Frida Kahlo (1907-1954)

sion on the Status of Women initiated a “Women’s History Week” celebration for 1978. The following year, California began the annual “Real Women” essay contest and other special events, such as presentations and tributes. States such as Texas, Pennsylvania and Maryland developed and distributed similar curriculum materials enforcing women’s historic achievements. Within a few years, thousands of schools and communities were celebrating women’s history and how females worked in order to obtain their equality. By 1986, 14 states had declared March Women’s History Month. In 1982, Congress authorized and requested President Ronald Reagan to proclaim the week of March 7 as “Women’s History Week.” Between 1988 and 1994, Congress passed resolutions

Page 5

requesting and authorizing Presidents George H.W. Bush and Bill Clinton to make March of each year Women’s History Month. Since 1995, U.S. presidents have issued annual proclamations designating the month of March as Women’s History Month. WOMEN AT UTPA TODAY Despite these facts, it was not until spring 2013 that UTPA’s Feminist Club was formed. The organization has participated in several events, such as the Clothesline Project, where both victims of violence and their supporters paint messages on white Tshirts to display on campus. Since Miles became the director of the University’s Gender and Women’s Studies Program in 2010, she has worked to spread knowledge of it. For almost two years now, UTPA has offered Gender and Wom-

en’s Studies as a minor. According to Matos, UTPA has carried on the legacy of celebrating Women’s History Month as a way to respect and pay tribute to America’s history as well as praise the women of the past and present for having the courage to stick to their guns and fight for what they believe is right. Matos said it is important to celebrate Women’s History Month because of how large a role women’s equality played in society’s history. “Our main goal is to hit our students and community with knowledge and appreciation for all aspects of our nation’s history,” she said. “We definitely intend on continuing celebrating Women’s History Month for years to come.”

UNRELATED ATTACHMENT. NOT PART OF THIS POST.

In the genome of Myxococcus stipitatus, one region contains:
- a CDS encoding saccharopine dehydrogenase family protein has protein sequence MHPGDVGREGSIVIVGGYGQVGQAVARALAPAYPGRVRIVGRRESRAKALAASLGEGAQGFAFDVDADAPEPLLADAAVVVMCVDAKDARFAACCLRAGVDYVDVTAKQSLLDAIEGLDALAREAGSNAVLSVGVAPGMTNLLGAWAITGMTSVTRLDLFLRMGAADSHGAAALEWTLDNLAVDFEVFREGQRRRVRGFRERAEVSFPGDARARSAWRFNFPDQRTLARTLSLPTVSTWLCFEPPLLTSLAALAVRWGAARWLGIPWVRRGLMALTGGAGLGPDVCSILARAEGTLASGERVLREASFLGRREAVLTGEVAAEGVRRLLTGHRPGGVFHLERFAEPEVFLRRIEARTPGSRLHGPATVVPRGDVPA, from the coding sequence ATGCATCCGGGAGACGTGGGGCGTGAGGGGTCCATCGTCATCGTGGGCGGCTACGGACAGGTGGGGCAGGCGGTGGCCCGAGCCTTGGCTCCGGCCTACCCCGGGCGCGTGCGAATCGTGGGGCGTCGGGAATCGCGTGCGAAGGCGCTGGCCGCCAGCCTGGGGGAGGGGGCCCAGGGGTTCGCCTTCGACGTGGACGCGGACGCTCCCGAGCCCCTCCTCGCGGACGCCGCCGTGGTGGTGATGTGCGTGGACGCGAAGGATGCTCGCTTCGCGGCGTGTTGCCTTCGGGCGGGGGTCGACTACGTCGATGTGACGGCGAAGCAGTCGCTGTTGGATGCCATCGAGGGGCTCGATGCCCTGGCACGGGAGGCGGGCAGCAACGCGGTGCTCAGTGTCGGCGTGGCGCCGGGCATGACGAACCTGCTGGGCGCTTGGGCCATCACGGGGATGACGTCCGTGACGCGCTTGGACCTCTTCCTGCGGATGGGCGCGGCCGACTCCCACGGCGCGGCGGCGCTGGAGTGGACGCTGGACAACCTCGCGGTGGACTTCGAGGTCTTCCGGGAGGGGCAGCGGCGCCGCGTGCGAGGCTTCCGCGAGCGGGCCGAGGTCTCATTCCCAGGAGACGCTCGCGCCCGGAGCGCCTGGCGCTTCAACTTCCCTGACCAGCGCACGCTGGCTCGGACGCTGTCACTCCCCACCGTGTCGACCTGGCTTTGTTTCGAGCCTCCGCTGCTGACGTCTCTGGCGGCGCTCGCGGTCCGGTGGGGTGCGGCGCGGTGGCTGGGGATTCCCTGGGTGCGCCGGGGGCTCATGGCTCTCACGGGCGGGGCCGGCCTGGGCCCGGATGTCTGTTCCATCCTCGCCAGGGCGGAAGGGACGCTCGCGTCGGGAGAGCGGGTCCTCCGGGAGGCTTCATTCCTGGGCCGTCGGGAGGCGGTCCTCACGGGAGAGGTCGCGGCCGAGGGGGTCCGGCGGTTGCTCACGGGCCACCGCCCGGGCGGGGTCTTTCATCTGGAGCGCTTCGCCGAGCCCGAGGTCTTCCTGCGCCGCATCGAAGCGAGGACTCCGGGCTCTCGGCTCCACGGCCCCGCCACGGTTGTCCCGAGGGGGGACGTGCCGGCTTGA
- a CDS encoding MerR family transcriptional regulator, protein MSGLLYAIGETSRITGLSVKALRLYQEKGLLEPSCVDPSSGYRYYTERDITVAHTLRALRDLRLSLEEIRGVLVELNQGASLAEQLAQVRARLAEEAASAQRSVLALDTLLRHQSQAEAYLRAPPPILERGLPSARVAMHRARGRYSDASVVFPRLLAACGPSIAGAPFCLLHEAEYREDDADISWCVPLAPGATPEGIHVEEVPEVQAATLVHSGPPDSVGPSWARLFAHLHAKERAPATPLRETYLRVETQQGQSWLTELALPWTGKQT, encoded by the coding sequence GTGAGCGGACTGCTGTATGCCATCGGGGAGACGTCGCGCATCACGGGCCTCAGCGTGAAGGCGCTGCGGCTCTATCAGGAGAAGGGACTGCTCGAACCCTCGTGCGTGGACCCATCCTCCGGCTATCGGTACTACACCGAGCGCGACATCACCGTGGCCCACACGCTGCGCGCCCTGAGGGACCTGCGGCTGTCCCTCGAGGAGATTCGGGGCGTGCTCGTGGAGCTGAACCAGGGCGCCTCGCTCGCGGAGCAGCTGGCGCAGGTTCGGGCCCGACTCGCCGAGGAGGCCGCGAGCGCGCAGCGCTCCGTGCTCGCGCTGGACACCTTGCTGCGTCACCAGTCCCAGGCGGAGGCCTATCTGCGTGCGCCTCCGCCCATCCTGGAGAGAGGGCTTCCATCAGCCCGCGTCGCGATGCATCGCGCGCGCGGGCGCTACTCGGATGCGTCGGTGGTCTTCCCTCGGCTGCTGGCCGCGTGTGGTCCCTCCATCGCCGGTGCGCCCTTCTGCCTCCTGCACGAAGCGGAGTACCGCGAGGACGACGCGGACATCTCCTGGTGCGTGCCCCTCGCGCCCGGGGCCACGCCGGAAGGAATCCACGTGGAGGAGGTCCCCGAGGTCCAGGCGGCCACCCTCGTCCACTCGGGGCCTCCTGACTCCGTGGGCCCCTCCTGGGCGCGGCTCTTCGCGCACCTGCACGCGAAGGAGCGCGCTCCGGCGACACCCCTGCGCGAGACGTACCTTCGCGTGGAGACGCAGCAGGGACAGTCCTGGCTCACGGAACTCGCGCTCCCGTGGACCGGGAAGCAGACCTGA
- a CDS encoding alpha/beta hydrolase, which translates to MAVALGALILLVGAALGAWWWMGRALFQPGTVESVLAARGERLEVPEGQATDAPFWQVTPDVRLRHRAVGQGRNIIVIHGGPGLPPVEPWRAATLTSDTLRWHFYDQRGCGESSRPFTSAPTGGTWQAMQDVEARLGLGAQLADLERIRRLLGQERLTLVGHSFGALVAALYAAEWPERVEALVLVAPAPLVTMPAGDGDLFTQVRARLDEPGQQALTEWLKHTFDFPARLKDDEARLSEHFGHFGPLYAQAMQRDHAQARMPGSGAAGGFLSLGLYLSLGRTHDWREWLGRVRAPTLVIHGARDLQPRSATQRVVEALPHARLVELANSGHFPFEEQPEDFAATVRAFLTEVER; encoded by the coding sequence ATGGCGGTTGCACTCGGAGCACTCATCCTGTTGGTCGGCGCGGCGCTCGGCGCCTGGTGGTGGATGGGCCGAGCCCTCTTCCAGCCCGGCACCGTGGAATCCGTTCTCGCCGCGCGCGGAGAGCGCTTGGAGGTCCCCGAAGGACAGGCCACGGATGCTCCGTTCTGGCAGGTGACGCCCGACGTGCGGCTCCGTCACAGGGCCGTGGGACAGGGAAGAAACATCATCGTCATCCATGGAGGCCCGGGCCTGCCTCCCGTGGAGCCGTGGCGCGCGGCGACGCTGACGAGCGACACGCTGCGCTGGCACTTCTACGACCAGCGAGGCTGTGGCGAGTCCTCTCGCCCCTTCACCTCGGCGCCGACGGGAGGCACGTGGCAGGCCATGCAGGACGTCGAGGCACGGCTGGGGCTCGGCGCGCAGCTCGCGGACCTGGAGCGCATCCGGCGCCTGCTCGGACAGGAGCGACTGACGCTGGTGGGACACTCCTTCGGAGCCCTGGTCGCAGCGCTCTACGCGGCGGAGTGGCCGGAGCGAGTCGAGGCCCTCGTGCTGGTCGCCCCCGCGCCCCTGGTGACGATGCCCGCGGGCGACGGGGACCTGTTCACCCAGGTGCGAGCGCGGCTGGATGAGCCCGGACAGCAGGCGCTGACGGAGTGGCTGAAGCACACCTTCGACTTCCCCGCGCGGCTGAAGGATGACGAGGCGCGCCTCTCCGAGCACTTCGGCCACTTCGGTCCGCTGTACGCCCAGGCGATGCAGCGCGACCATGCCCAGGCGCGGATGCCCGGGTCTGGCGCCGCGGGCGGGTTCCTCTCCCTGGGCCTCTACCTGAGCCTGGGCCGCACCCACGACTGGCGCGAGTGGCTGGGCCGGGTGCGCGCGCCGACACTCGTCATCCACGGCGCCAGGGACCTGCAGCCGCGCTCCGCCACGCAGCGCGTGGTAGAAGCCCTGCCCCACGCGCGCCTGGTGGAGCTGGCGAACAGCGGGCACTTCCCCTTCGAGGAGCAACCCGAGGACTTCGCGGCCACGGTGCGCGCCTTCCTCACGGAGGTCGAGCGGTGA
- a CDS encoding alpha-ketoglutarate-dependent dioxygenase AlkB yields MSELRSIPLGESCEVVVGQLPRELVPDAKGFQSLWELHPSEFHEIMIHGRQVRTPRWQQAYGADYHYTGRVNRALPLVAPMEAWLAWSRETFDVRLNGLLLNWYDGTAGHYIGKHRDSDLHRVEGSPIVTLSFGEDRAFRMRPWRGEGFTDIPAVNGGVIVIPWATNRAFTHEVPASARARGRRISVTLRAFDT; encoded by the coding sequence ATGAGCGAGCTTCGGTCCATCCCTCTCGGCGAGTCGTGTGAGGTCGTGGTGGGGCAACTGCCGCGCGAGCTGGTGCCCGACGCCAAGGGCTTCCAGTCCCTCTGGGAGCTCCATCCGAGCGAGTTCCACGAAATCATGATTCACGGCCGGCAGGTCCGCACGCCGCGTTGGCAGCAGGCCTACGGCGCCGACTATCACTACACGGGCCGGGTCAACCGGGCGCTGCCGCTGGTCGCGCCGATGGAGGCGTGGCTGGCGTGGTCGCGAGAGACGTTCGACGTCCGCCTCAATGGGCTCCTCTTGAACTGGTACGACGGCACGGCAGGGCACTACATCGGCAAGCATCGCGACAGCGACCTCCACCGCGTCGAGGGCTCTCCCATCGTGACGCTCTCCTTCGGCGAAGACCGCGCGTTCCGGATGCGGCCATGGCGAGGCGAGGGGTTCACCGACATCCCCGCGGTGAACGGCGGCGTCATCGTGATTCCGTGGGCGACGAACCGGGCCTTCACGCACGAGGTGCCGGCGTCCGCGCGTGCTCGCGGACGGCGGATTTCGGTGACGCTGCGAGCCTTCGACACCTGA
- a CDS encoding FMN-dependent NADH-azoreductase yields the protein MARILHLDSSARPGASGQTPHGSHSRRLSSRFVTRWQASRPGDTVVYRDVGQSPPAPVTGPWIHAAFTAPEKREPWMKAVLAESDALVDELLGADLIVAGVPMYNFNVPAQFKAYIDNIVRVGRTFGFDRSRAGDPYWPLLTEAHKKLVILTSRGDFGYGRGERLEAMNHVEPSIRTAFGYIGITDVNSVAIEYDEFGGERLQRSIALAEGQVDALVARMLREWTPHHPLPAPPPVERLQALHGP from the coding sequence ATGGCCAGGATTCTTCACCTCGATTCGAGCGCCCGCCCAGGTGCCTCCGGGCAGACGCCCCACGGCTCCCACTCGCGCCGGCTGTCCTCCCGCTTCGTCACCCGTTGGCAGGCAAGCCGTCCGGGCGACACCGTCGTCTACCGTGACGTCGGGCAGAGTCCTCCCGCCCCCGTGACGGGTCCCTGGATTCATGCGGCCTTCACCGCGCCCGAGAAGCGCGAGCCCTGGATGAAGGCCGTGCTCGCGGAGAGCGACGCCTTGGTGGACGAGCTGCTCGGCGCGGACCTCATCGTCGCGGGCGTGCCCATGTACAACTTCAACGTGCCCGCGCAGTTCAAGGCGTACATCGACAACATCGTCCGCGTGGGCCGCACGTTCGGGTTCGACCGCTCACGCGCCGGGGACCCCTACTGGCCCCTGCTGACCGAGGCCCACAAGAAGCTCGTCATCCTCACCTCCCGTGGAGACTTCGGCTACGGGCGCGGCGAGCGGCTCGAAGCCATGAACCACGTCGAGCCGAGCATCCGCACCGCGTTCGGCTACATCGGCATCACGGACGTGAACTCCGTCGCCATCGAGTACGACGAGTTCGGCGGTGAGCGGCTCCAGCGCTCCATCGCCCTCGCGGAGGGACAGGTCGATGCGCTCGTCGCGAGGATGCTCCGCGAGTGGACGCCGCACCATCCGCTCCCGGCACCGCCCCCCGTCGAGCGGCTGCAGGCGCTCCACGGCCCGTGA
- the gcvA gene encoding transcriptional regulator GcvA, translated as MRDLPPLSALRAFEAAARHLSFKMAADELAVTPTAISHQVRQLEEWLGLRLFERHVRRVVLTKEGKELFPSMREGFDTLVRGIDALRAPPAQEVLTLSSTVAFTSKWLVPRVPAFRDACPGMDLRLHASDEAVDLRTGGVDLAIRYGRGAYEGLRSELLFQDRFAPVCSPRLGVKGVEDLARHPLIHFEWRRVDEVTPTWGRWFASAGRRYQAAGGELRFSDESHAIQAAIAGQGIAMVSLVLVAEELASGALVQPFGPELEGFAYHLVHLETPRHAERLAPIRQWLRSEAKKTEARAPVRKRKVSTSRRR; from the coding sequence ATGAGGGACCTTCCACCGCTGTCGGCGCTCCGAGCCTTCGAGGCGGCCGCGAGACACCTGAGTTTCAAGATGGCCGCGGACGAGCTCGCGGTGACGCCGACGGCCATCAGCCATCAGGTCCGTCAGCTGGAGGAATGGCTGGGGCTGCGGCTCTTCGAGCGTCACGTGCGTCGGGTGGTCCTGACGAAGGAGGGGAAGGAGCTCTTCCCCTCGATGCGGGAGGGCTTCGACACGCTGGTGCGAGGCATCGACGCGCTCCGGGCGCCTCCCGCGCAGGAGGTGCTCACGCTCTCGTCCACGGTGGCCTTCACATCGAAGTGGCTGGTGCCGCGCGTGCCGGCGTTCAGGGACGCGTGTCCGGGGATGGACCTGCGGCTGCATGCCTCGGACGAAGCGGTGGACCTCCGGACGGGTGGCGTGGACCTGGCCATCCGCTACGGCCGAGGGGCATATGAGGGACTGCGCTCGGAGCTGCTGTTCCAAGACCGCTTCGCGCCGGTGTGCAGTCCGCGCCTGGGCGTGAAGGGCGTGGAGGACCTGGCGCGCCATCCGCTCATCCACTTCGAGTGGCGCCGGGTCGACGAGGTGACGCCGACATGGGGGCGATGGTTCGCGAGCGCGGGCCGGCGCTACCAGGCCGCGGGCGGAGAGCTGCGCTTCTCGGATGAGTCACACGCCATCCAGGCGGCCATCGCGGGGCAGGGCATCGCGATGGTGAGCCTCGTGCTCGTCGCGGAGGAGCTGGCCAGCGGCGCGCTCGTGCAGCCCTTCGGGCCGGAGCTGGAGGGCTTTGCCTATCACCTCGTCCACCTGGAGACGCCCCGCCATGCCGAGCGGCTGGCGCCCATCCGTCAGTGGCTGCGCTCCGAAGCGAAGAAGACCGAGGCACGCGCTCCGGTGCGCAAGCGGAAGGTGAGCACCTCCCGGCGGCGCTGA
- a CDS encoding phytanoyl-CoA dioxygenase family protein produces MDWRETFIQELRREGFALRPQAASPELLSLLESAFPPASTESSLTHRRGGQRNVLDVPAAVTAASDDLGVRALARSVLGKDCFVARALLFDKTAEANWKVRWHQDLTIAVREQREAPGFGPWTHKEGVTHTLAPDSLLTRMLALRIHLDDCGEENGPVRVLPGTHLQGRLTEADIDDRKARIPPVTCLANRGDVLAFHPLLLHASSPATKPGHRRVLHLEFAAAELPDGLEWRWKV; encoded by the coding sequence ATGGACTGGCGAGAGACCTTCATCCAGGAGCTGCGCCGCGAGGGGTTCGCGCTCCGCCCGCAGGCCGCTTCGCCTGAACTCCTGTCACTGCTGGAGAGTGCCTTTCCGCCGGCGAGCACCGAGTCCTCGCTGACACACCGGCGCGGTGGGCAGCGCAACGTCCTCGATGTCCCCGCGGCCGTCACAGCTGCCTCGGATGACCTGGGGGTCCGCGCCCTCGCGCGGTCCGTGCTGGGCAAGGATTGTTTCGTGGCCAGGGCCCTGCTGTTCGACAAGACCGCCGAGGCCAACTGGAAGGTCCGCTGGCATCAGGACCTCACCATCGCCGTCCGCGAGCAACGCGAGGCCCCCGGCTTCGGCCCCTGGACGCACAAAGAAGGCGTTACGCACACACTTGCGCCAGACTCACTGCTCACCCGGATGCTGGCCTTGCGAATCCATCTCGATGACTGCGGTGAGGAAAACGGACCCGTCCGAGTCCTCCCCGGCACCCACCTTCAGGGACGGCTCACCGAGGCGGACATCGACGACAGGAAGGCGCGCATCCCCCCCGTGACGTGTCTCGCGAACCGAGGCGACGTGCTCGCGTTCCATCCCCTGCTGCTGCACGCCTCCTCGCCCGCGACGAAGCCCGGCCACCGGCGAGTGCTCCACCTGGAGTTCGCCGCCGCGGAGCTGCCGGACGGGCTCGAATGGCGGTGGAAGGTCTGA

Billie Jean King (1943-present)

Rosa Parks Audrey Hepburn (1913-2005) (1929-1993)

A former professional American tennis player and an advocate for gender equality. King won the Battle of the Sexes tennis match in 1973 and founded the Women’s Tennis Association and the Women’s Sports Foundation.


Page 6

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March 27, 2014

The University of Texas-Pan American

An Evening with

BILL NYE

Scientist, Inventor, and Host of Bill Nye the Science Guy®

Tuesday, April 1, 2014 UTPA Fieldhouse, 7:30 p.m. Bill Nye had always been fascinated with how things work. After getting a mechanical engineering degree at Cornell University and working as an engineer at Boeing, he combined his love of science with his flair for comedy… and The Science Guy was born. Nye currently hosts three TV shows: The 100 Greatest Discoveries on the Science Channel, The Eyes of Nye on PBS, and Stuff Happens on Planet Green. Nye is also an inventor, with two patents on educational products. There’s no limit to what he can do. Doors will open at 7 p.m. for UTPA students, faculty and staff with a valid UTPA ID, and at 7:20 p.m. for the general public. FREE ADMISSION. SEATING IS LIMITED. View the program live at www.utpa.edu/live. For more information or if special accommodations are needed, call (956) 665-7989.


news

March 27, 2014

CONTINUED FROM PAGE 3 posed to benzene by breathing contaminated air from gasoline fumes, automobile exhaust, emissions from factories and water waste from industries. People residing in the contaminated area in McAllen, an estimated 200 families, developed cancers and died, accord-

ra, Mexico, caused numerous explosions in 1992 that was traced to the sewer systems, which contained benzene. The explosions killed 252, injured 500 and left 15,000 residents homeless. With such a flammable contaminant lurking beneath, UTPA organizer Chavez cannot

For the people of south McAllen, nothing should be more relevant than getting (the plume) cleaned up. Sarah Chavez -UTPA student

ing to the attorney. “We had one client who grew up living over the plume (and) developed leukemia as a college student,” McLain said. “Another client had a child who grew up living over the plume who sadly died of leukemia.” For the residents of McAllen, however, the flammability of the contaminant could pose a serious threat. Similar to the McAllen plume, one in the downtown district of Analco in Guadalaja-

help but fear the worse. “There are a lot of kids that go out and play with matches,” Chavez said. “It’s an immediate danger, but even if it doesn’t go off, the fumes are still killing people.” Bay, a senior political science major and McAllen resident, said the issue is all too real. “The plume is huge. It moves. It’s toxic. I want every person living here to be safe because all families have a right to live without worry,” she said.